It was all getting too much. The bitterly cold prairie winter became an apt illustration of the lifeless landscape taking shape in her spirit. Personal challenges grew. The list of family and friends living their own agony, needing prayers, was getting way too long. Strife and relational tensions in the workplace compromised efforts at dialogue and resolution. The weight of the world’s suffering – poverty, war, natural disasters – slowly eroded her capacity to hold onto a certain equanimity and strength. The horror of human evil inflicted on innocent people sank her heart like a boulder hurled into deep and dangerous water, intent to drown every ounce of hope and faith she had left. As if this wasn’t enough, Notre Dame de Paris, the soul of a nation, holding eight centuries of history, withstanding revolutions and wars, burnt down in a matter of hours on an ordinary day. The psalmist’s plea became her own: Save me, O God, for the waters have come up to my neck. I sink in deep mire, where there is no foothold; I have come into deep waters, and the flood sweeps over me. (Ps. 69) No doubt, darkness—the big void—suffering—evil—death are all real, but is Easter real??

It’s tough to remain anchored in hope when tidal waves of despair wash over the globe and flood our own spirits, including prairie towns where quiet is the norm. The horrific scene of last year’s bus crash was a prairie version of 9/11 for way too many people. We just marked the one-year anniversary of that horrific tragedy that brought such unspeakable grief and unwanted loss. And we can’t help wonder: does God take breaks at the most inconvenient times? Does God sleep on the job, just when we need him the most? Life can sure feel this way, for far too many good people, including here in quiet prairie communities.

At the one-year Memorial Service a few weeks ago a video was shown that was simply called Believe. That title Believe has a unique Broncos flavour: Head coach and general manager Darcy Haugan used the word Believe to inspire his team. He was a broken record with only one word: Believe. “We’re not a fifth-place team. You’ve got to believe. Once you start believing, that’s when we’ll turn around. Start believing. Why not us? Why can’t we do this?” *

One day Haugan found an old, yellow piece of metal kickplate. He took it to his office and wrote “BELIEVE” across it. Every Bronco player signed it, a contract of sorts. Haugan bolted the kickplate to the wall above the Broncos’ dressing room door. It was the last thing the players saw on their way out to the ice. The Broncos then began to win 13 of their next 16 games. Haugan had special shirts made with “BELIEVE” printed on the front for the start of the playoffs.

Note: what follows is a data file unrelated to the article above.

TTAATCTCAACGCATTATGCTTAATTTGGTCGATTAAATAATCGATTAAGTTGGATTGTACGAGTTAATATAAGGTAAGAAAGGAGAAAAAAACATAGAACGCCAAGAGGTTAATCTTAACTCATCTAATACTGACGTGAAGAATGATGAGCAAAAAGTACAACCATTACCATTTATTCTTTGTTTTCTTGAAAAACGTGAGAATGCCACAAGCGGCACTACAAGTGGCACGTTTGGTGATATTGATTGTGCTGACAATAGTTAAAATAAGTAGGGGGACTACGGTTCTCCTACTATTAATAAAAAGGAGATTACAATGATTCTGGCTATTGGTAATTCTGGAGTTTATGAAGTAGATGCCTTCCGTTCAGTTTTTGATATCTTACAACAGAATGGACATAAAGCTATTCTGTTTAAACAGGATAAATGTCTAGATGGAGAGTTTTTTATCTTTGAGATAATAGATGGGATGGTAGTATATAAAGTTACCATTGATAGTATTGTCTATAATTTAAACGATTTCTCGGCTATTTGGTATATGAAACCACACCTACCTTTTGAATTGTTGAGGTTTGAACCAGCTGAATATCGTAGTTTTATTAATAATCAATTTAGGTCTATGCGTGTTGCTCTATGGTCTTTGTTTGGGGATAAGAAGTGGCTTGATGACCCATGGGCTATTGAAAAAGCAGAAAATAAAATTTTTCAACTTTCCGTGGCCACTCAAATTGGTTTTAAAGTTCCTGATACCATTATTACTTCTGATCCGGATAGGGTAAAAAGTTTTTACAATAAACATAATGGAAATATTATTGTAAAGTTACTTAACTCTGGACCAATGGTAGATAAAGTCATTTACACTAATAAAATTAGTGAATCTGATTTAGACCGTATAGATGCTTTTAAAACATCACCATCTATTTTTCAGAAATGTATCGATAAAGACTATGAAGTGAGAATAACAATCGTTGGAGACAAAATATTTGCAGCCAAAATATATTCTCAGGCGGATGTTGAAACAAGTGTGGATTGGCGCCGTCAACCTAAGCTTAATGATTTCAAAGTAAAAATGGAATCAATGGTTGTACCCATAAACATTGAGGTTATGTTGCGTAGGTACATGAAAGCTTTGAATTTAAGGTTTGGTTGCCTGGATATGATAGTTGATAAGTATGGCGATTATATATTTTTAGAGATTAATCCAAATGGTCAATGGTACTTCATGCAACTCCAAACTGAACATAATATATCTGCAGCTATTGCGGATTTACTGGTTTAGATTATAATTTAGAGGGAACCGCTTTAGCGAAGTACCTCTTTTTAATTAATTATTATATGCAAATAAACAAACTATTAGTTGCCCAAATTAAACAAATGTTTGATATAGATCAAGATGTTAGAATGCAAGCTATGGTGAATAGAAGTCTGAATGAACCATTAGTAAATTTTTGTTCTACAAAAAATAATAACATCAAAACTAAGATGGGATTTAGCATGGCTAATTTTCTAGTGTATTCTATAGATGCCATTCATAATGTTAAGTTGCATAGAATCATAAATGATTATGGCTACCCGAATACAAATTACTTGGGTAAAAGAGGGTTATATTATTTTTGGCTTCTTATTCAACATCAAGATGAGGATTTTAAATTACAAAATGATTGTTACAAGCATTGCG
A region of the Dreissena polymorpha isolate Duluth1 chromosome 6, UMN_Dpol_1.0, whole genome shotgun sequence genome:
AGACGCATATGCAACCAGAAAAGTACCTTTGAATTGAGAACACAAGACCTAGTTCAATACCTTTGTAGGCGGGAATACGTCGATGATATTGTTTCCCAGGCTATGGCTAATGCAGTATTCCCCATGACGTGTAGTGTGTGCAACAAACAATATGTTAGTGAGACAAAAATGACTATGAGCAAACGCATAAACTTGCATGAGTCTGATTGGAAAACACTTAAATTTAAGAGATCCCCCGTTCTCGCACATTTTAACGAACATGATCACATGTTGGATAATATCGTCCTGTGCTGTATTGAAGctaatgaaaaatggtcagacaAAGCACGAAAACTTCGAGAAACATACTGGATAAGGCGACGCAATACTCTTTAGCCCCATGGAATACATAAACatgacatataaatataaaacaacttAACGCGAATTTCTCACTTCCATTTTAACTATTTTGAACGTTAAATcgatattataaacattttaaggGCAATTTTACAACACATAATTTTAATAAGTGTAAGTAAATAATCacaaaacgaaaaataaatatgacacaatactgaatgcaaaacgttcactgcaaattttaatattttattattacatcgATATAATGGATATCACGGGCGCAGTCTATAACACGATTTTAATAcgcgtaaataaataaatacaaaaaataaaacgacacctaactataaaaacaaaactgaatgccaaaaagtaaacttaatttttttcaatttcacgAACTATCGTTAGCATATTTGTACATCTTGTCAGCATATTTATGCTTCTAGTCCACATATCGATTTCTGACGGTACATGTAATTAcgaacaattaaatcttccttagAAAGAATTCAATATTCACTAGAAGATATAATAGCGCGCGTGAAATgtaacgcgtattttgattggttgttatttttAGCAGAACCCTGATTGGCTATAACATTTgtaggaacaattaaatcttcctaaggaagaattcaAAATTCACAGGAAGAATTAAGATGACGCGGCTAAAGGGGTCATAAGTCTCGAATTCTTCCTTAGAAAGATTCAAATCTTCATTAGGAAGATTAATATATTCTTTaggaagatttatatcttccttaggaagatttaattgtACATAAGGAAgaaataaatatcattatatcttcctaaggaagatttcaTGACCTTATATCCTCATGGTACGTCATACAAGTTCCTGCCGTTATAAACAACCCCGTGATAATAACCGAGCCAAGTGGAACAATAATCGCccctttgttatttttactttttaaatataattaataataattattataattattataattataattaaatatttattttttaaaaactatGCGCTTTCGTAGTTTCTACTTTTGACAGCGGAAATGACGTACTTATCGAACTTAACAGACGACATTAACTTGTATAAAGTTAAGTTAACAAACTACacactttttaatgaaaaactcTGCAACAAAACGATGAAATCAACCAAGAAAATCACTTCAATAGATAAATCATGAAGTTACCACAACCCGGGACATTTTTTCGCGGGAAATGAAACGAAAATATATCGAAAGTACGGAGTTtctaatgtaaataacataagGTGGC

That Broncos motto Believe took on an entirely different meaning in the wake of bus crash. Two days after the accident, Chris Beaudry, the assistant coach, was mulling around the dressing room trying to gather his thoughts when he saw the sign. “I have to take this to the hospital,” Beaudry thought. “That’s where this belongs. It’s staying there until the last boy comes home.’” Indeed, the BELIEVE kickplate stayed at the hospital until the last Bronco, Morgan Gobeil, finally left the hospital in March, 11 months after the crash. In those 11 months at the hospital, Believe became the rallying cry for the 13 boys recovering into a new beginning. The Broncos believed, and continue to believe against all odds.

And so we ask again: does God really take breaks when we need God the most? Or is there that of God in the Broncos motto Believe? In his little book A Cry of Absence: Reflections for the Winter of the Heart, Martin Marty claims that even our awareness of the absence of God in fact hides the promise … of the presence of God. “Even the cry from the depths is an affirmation: Why cry if there is no hint of hope of hearing?” We cannot miss something that we have never had, writes Marty, we cannot feel the pain of someone’s absence if we have never experienced their loving presence.

So … could it be that God is in fact never absent? Could it be that it is us who are absent Could it be that it is us who get cut off from the font life and love, getting robbed of the oxygen for our soul by letting darkness and pain swallow us whole, like the 40 below prairie winters that just don’t seem to end?!

On that cross Jesus died. And on that cross Jesus felt cut off when he cried out, My God, my God, why have you forsaken me? But was he … truly … cut off? No point crying out if there’s no hope of being heard … And there was a kickplate on that cross. King of the Jews it said. Behind that kickplate was an explosive promise: God’s promise of never-ending love destroying death, destroying death’s ugly power to kill us.

And like the Broncos, we signed onto that promise. We signed onto God’s promise in Christ Jesus through baptism. We have signed on to God’s resurrection promise through faith, through … believing. And we continue to sign onto that resurrection promise every Sunday … in the remembering, in the eating and drinking of Christ’s Body and Blood. At that same Memorial service for the Broncos Logan Boulet’s sister Mariko shared a poem by Margaret Mead that goes like this:
Remember Me: To the living, I am gone.
To the sorrowful, I will never return.
To the angry, I was cheated,
But to the happy, I am at peace,
And to the faithful, I have never left.